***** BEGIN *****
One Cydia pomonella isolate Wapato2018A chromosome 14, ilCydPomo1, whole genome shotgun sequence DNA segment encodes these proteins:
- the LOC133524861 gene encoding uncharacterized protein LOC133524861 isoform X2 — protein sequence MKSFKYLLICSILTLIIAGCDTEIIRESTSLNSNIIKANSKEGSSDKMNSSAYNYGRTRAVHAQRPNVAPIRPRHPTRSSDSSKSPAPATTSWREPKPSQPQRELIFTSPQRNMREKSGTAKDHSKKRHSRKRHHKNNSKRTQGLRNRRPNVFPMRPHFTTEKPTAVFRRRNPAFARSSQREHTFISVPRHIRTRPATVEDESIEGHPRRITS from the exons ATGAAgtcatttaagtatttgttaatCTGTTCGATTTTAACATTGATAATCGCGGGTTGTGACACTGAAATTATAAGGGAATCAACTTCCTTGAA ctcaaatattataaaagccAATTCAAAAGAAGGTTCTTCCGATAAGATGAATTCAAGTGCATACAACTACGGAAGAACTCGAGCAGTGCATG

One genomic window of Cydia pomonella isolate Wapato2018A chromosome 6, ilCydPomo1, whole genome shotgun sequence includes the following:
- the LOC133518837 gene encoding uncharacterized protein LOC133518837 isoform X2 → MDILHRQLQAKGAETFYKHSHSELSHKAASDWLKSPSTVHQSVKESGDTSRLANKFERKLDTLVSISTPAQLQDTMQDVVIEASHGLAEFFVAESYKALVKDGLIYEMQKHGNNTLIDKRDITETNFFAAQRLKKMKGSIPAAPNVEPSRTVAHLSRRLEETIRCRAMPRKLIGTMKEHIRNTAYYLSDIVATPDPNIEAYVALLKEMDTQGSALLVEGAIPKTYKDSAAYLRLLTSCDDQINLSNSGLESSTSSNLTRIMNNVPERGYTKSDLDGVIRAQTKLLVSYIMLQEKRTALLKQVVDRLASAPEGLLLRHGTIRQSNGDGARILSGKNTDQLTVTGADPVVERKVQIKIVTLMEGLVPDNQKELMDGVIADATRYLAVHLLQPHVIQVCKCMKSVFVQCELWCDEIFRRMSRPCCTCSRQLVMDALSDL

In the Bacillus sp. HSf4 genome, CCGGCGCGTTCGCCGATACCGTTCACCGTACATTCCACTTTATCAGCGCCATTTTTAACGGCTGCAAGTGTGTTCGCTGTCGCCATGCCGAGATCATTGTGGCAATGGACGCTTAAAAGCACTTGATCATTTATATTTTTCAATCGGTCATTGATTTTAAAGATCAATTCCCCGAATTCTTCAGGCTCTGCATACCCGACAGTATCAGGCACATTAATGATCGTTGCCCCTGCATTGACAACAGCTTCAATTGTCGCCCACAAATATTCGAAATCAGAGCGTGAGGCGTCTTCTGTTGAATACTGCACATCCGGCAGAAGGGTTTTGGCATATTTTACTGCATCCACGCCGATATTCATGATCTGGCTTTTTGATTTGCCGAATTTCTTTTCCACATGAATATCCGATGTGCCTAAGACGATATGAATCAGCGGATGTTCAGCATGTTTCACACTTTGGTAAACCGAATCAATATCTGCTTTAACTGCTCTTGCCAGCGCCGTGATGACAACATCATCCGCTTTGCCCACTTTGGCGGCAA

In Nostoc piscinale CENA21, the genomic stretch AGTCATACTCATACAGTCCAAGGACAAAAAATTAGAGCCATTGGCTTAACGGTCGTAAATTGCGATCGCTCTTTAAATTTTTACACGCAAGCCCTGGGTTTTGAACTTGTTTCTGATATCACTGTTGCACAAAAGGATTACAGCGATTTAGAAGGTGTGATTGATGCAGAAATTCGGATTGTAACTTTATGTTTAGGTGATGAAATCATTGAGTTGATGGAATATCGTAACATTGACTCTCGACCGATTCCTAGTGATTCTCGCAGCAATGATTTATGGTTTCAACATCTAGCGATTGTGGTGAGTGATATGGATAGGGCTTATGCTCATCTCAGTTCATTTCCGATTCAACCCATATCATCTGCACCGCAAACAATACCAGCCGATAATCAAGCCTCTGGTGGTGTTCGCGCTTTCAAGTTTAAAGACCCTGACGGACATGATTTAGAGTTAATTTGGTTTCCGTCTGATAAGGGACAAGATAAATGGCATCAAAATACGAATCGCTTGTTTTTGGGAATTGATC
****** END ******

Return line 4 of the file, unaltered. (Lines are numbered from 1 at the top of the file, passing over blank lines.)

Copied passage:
- the LOC133518837 gene encoding uncharacterized protein LOC133518837 isoform X2 → MDILHRQLQAKGAETFYKHSHSELSHKAASDWLKSPSTVHQSVKESGDTSRLANKFERKLDTLVSISTPAQLQDTMQDVVIEASHGLAEFFVAESYKALVKDGLIYEMQKHGNNTLIDKRDITETNFFAAQRLKKMKGSIPAAPNVEPSRTVAHLSRRLEETIRCRAMPRKLIGTMKEHIRNTAYYLSDIVATPDPNIEAYVALLKEMDTQGSALLVEGAIPKTYKDSAAYLRLLTSCDDQINLSNSGLESSTSSNLTRIMNNVPERGYTKSDLDGVIRAQTKLLVSYIMLQEKRTALLKQVVDRLASAPEGLLLRHGTIRQSNGDGARILSGKNTDQLTVTGADPVVERKVQIKIVTLMEGLVPDNQKELMDGVIADATRYLAVHLLQPHVIQVCKCMKSVFVQCELWCDEIFRRMSRPCCTCSRQLVMDALSDL